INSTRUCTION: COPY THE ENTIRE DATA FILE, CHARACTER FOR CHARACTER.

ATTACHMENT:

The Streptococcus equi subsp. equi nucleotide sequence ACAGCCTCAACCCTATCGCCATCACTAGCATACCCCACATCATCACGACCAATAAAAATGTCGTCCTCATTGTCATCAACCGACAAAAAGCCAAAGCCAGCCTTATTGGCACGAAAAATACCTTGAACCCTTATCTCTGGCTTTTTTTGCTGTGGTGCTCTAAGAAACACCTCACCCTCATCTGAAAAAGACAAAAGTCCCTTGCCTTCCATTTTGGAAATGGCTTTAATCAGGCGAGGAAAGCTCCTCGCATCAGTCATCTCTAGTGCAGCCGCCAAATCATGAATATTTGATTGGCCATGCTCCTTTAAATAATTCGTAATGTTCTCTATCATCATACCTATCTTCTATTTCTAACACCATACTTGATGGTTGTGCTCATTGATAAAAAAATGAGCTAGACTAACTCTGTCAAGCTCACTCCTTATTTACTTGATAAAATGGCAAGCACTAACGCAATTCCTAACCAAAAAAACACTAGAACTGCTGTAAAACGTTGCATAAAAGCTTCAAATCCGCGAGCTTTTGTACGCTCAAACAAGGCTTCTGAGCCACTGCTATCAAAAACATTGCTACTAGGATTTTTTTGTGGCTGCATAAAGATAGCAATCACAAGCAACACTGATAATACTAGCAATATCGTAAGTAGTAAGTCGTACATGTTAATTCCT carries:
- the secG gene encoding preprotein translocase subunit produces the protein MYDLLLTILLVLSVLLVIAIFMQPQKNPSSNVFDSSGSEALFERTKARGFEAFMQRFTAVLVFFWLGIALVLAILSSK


The Streptococcus equi subsp. equi nucleotide sequence ACAGCCTCAACCCTATCGCCATCACTAGCATACCCCACATCATCACGACCAATAAAAATGTCGTCCTCATTGTCATCAACCGACAAAAAGCCAAAGCCAGCCTTATTGGCACGAAAAATACCTTGAACCCTTATCTCTGGCTTTTTTTGCTGTGGTGCTCTAAGAAACACCTCACCCTCATCTGAAAAAGACAAAAGTCCCTTGCCTTCCATTTTGGAAATGGCTTTAATCAGGCGAGGAAAGCTCCTCGCATCAGTCATCTCTAGTGCAGCCGCCAAATCATGAATATTTGATTGGCCATGCTCCTTTAAATAATTCGTAATGTTCTCTATCATCATACCTATCTTCTATTTCTAACACCATACTTGATGGTTGTGCTCATTGATAAAAAAATGAGCTAGACTAACTCTGTCAAGCTCACTCCTTATTTACTTGATAAAATGGCAAGCACTAACGCAATTCCTAACCAAAAAAACACTAGAACTGCTGTAAAACGTTGCATAAAAGCTTCAAATCCGCGAGCTTTTGTACGCTCAAACAAGGCTTCTGAGCCACTGCTATCAAAAACATTGCTACTAGGATTTTTTTGTGGCTGCATAAAGATAGCAATCACAAGCAACACTGATAATACTAGCAATATCGTAAGTAGTAAGTCGTACATGTTAATTCCT carries:
- the secG gene encoding preprotein translocase subunit produces the protein MYDLLLTILLVLSVLLVIAIFMQPQKNPSSNVFDSSGSEALFERTKARGFEAFMQRFTAVLVFFWLGIALVLAILSSK